Shura Council approves Saudi loan, despite Salafi anger

Heated debate erupted again among the Shura Council's Islamist lawmakers on Monday over a loan from Saudi Arabia. Salafi legislators condemn loans as a prohibited form of usury.

The council ultimately approved the loan agreement for an irrigation and drainage pumps’ plants project between Egypt and the Saudi Fund for Development, despite objections from several members.

MPs attacked Prime Minister Hesham Qandil’s Cabinet and described it as a “government of loans.”

“We reject loans, because citizens need to have dignity. The government should forget about loans and search instead for alternative solutions," stressed Mohamed al-Hanafy Abul Enein, head of the Wafd Party’s parliamentary bloc.

Al-Sayyed Hozayyen, head of the council's agriculture committee, objected to one of the terms of the articles stipulating that the Saudi Fund should take advantage of any new loan obtained. He said that he still has reservations, although the Ministry of Planning and International Cooperation said that it is similar to most loan agreements.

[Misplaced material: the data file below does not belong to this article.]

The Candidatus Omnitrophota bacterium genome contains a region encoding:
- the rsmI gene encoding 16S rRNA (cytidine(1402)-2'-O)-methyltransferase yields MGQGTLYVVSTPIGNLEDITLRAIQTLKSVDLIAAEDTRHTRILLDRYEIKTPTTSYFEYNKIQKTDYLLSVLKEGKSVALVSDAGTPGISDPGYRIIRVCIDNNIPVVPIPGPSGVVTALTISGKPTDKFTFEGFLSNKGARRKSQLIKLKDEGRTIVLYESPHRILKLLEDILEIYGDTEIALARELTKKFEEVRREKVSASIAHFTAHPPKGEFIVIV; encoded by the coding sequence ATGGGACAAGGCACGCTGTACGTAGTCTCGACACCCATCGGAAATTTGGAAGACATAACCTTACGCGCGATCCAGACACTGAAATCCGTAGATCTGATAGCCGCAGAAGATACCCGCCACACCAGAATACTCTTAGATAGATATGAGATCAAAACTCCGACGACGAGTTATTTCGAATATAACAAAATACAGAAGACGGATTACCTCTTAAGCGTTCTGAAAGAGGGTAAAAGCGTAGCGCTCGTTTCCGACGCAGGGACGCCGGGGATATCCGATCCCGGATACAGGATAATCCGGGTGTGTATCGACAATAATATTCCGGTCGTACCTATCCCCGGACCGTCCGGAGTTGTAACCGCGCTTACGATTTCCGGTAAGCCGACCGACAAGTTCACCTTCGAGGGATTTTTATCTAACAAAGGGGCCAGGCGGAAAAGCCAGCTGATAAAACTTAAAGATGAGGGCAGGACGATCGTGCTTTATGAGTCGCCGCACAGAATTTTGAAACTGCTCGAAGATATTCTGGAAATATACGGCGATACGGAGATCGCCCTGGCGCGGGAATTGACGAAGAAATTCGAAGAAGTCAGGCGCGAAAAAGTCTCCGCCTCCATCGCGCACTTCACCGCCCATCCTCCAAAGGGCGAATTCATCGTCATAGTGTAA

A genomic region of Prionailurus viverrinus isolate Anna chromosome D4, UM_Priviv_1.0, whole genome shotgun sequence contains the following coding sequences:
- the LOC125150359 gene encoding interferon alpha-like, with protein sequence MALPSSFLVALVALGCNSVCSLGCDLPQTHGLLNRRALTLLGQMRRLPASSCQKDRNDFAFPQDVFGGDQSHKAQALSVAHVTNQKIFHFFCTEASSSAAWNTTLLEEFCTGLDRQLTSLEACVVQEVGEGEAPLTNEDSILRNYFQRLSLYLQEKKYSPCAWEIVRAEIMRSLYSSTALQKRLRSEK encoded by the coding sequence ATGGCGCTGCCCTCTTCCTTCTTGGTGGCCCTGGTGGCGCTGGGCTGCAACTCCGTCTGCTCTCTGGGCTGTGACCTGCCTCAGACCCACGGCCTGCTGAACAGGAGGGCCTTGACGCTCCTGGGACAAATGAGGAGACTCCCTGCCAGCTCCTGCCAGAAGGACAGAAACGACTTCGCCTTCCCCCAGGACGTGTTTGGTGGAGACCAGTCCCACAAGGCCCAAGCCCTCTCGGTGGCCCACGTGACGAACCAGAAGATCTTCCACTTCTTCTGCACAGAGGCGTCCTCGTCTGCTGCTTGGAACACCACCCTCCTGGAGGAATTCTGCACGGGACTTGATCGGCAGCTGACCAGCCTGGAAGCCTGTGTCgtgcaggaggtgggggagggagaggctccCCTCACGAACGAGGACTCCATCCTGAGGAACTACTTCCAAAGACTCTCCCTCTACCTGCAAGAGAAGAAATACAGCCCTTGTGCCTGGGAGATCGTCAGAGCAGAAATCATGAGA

Hozayyen criticized other members for not submitting alternatives to the proposal, despite their opposition. Salah Abdel Maaboud, representing the Salafi Nour Party, said the “Cabinet should look for alternatives for loans,” adding that his party still has reservations over loans.

Abdel Maaboud called for having the agreement reviewed by Al-Azhar’s Senior Scholars Authority to declare the stance about loans.

Article 4 of the Constitution stipulates that “Al-Azhar Senior Scholars are to be consulted on matters pertaining to Islamic law.”

A government representative said that while the government wishes that there would be no need for loans, alternatives are not viable in the short term, making loans a necessity. He added that government loans from well-known developmental institutions.

Last month, Salafi MPs accused the Muslim Brotherhood of practicing usury after the Shura Council approved a 45 million euro deal with the European Union and European Investment Bank. The loans will be channeled into social development projects.

Last year, there was tense debate regarding the Sharia-compliance of a now delayed loan from the International Monetary Fund.

Initially Salafis had opposed the loan as a form of usury, but later, prominent Salafi preacher Yasser Borhamy issued a fatwa (Islamic legal ruling) saying that since the loan’s interest rate is only 1.1 percent, to be paid in the form of administrative fees, it could be considered a grant.

Edited translation from Al-Masry Al-Youm

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